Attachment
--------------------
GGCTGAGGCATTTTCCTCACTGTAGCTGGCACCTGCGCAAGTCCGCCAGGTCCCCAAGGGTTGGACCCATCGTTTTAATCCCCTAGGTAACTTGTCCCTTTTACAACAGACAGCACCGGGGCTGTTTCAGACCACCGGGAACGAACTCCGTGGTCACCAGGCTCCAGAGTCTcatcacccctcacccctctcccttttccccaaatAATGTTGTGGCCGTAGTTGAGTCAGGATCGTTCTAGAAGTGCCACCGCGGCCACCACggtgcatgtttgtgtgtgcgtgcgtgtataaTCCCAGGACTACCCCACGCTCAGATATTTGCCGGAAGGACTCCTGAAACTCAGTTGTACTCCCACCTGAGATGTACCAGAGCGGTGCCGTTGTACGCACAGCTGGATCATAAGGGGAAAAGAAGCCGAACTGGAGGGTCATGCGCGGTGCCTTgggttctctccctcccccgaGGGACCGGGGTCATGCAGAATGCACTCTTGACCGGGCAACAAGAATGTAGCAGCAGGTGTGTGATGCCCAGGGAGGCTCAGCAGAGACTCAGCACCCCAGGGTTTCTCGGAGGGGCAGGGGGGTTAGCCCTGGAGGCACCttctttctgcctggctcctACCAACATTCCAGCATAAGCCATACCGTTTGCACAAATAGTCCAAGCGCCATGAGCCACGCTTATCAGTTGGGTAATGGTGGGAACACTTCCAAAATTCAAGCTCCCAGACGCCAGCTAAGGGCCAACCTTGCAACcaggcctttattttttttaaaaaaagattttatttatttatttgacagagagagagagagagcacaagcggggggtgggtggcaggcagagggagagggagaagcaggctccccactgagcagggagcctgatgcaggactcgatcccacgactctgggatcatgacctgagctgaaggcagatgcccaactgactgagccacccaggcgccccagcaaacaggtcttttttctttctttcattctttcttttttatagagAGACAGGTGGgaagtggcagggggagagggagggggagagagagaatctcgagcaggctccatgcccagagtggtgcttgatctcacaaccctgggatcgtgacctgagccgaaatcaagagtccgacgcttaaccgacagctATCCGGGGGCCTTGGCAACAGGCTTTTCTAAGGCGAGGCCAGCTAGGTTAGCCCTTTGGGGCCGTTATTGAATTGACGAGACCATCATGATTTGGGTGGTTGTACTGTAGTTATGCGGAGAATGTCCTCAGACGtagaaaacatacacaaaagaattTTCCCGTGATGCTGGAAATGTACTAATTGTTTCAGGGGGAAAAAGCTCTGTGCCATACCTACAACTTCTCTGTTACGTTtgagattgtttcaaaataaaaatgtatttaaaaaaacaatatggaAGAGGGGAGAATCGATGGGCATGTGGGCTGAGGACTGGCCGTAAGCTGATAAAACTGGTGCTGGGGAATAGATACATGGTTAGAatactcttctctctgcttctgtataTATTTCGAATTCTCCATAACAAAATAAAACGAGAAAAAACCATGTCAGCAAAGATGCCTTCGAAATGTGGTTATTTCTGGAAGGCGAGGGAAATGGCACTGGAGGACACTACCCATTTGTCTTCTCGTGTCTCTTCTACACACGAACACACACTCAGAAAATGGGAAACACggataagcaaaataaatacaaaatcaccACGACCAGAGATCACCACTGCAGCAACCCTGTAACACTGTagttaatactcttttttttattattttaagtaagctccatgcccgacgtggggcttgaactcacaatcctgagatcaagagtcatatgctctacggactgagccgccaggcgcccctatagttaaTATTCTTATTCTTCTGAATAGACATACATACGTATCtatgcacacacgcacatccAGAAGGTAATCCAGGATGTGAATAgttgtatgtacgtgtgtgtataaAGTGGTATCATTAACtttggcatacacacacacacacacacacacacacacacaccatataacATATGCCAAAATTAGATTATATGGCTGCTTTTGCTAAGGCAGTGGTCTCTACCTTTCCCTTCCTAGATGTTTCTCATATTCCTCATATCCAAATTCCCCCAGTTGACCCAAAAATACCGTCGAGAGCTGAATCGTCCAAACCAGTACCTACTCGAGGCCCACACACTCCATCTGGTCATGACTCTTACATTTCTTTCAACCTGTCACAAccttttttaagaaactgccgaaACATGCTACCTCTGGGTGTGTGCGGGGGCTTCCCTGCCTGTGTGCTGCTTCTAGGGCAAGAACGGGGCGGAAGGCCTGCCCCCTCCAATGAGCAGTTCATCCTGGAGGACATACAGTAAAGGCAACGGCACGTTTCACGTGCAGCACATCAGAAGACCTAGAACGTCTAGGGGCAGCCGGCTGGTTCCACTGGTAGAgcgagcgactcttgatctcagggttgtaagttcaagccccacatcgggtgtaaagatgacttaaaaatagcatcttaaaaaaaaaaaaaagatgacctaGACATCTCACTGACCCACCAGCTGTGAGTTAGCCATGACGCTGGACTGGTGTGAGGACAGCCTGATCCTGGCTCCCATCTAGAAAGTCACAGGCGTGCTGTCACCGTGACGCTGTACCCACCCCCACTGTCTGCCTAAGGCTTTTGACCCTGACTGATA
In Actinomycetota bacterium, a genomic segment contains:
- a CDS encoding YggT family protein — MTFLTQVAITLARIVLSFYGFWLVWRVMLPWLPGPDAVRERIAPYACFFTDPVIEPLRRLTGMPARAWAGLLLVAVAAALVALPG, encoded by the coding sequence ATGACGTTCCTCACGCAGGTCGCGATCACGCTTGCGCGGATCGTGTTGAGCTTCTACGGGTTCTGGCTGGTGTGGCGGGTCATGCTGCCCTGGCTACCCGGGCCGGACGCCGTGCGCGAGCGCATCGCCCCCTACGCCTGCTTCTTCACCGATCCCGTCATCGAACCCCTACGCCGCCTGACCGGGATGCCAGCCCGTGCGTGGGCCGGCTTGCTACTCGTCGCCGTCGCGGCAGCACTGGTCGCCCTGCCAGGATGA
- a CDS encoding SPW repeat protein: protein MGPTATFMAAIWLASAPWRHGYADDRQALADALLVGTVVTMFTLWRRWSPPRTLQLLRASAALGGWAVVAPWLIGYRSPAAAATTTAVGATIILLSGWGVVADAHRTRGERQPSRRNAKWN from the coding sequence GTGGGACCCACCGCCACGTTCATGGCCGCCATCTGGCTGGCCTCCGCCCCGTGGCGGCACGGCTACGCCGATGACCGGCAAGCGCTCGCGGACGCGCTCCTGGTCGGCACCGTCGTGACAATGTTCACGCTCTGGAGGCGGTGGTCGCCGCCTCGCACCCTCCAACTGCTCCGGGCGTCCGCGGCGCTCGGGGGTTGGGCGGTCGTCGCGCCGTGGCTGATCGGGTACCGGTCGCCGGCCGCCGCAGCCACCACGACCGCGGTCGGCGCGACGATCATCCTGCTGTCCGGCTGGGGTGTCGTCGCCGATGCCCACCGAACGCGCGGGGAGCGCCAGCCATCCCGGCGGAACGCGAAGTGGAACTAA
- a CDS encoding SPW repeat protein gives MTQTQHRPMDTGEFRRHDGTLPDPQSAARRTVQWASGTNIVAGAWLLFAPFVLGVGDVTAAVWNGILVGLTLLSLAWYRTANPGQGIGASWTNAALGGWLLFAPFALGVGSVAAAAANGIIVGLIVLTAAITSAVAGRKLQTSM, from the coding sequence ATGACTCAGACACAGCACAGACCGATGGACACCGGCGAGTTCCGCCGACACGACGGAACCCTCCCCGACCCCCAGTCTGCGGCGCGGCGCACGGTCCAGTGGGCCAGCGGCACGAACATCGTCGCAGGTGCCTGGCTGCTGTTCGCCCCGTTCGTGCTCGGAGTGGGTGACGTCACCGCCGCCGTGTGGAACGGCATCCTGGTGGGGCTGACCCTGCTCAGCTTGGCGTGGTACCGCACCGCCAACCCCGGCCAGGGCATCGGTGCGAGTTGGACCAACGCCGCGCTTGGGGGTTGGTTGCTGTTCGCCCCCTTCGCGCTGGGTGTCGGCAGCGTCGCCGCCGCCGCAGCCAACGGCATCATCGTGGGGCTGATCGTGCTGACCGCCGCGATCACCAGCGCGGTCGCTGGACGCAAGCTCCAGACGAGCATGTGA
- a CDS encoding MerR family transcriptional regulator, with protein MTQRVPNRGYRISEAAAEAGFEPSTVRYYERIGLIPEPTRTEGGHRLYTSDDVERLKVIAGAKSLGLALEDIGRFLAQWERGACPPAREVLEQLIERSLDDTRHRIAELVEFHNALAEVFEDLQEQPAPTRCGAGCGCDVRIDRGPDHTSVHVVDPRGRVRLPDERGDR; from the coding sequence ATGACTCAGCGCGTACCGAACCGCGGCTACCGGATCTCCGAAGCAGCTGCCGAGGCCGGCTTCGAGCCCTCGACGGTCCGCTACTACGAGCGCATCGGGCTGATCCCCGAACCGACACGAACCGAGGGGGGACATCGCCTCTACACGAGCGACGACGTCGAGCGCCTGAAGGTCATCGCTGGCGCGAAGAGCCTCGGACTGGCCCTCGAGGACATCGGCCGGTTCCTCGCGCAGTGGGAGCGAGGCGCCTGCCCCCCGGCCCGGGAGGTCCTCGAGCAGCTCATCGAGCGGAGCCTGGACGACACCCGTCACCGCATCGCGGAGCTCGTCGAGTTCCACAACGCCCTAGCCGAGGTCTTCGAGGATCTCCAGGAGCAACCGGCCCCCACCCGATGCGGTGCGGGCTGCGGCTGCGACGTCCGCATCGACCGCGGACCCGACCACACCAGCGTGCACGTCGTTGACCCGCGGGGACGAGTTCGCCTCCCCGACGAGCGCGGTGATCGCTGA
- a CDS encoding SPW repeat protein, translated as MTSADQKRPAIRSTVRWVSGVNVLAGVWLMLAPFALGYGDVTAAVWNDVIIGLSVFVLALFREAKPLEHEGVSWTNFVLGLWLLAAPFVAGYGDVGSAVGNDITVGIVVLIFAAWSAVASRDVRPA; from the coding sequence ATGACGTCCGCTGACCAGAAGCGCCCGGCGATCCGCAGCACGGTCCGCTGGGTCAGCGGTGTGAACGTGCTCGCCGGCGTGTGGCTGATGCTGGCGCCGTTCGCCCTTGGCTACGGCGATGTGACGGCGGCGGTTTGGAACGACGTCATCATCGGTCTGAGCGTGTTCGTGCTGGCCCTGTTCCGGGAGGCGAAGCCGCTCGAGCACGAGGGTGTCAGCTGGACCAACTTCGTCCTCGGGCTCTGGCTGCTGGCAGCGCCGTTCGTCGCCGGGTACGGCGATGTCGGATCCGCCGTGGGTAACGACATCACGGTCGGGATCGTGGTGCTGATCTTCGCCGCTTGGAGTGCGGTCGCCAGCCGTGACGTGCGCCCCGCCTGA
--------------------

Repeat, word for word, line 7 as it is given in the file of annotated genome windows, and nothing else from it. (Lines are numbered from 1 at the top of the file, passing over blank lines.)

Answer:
- a CDS encoding SPW repeat protein, translated as MTSADQKRPAIRSTVRWVSGVNVLAGVWLMLAPFALGYGDVTAAVWNDVIIGLSVFVLALFREAKPLEHEGVSWTNFVLGLWLLAAPFVAGYGDVGSAVGNDITVGIVVLIFAAWSAVASRDVRPA; from the coding sequence ATGACGTCCGCTGACCAGAAGCGCCCGGCGATCCGCAGCACGGTCCGCTGGGTCAGCGGTGTGAACGTGCTCGCCGGCGTGTGGCTGATGCTGGCGCCGTTCGCCCTTGGCTACGGCGATGTGACGGCGGCGGTTTGGAACGACGTCATCATCGGTCTGAGCGTGTTCGTGCTGGCCCTGTTCCGGGAGGCGAAGCCGCTCGAGCACGAGGGTGTCAGCTGGACCAACTTCGTCCTCGGGCTCTGGCTGCTGGCAGCGCCGTTCGTCGCCGGGTACGGCGATGTCGGATCCGCCGTGGGTAACGACATCACGGTCGGGATCGTGGTGCTGATCTTCGCCGCTTGGAGTGCGGTCGCCAGCCGTGACGTGCGCCCCGCCTGA